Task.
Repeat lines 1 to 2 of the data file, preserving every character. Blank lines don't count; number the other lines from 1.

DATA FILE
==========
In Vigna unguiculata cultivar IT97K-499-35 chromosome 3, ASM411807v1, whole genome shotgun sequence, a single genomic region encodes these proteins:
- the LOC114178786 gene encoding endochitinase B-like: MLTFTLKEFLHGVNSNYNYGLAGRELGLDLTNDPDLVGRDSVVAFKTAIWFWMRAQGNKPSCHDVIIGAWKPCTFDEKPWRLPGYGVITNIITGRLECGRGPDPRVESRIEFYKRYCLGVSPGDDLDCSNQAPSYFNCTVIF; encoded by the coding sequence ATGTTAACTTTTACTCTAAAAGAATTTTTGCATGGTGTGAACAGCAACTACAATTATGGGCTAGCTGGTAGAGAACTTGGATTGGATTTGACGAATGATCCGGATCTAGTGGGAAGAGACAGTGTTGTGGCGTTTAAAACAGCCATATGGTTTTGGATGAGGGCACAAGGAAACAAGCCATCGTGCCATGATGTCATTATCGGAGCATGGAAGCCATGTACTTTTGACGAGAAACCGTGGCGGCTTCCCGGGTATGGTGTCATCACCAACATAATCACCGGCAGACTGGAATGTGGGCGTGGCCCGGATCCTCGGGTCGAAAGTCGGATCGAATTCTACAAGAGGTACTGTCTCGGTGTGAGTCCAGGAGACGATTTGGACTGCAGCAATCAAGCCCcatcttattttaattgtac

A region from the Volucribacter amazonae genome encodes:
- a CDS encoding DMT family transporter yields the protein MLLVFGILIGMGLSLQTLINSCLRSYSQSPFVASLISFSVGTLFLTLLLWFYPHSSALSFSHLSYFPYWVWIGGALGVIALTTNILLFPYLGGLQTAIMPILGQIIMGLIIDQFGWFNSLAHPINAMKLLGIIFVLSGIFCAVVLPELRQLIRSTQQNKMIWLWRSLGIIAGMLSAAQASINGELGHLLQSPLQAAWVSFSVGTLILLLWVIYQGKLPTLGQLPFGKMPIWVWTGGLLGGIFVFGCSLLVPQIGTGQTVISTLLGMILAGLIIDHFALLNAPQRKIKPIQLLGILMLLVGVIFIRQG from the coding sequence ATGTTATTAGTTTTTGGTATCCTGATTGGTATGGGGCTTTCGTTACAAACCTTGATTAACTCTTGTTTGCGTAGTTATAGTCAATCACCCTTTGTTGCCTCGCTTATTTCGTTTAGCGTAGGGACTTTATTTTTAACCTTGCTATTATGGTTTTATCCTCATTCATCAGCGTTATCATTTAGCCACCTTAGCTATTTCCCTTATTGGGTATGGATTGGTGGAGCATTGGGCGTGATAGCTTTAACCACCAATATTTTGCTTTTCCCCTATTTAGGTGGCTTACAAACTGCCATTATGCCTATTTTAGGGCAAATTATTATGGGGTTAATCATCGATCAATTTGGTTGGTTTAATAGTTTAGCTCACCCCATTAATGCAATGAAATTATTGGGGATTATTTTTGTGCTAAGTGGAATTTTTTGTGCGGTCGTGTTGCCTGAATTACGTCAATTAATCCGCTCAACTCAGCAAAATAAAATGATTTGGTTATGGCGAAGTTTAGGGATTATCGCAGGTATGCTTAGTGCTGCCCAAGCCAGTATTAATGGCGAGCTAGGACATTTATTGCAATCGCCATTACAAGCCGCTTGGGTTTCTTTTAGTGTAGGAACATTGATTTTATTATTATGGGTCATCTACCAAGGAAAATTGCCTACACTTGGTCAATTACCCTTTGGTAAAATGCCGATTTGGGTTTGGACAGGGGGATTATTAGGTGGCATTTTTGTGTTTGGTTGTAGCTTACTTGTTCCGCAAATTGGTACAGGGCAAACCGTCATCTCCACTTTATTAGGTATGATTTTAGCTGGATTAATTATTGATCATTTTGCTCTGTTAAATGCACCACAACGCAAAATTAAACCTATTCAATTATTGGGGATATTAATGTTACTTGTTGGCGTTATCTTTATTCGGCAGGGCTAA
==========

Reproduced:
In Vigna unguiculata cultivar IT97K-499-35 chromosome 3, ASM411807v1, whole genome shotgun sequence, a single genomic region encodes these proteins:
- the LOC114178786 gene encoding endochitinase B-like: MLTFTLKEFLHGVNSNYNYGLAGRELGLDLTNDPDLVGRDSVVAFKTAIWFWMRAQGNKPSCHDVIIGAWKPCTFDEKPWRLPGYGVITNIITGRLECGRGPDPRVESRIEFYKRYCLGVSPGDDLDCSNQAPSYFNCTVIF; encoded by the coding sequence ATGTTAACTTTTACTCTAAAAGAATTTTTGCATGGTGTGAACAGCAACTACAATTATGGGCTAGCTGGTAGAGAACTTGGATTGGATTTGACGAATGATCCGGATCTAGTGGGAAGAGACAGTGTTGTGGCGTTTAAAACAGCCATATGGTTTTGGATGAGGGCACAAGGAAACAAGCCATCGTGCCATGATGTCATTATCGGAGCATGGAAGCCATGTACTTTTGACGAGAAACCGTGGCGGCTTCCCGGGTATGGTGTCATCACCAACATAATCACCGGCAGACTGGAATGTGGGCGTGGCCCGGATCCTCGGGTCGAAAGTCGGATCGAATTCTACAAGAGGTACTGTCTCGGTGTGAGTCCAGGAGACGATTTGGACTGCAGCAATCAAGCCCcatcttattttaattgtac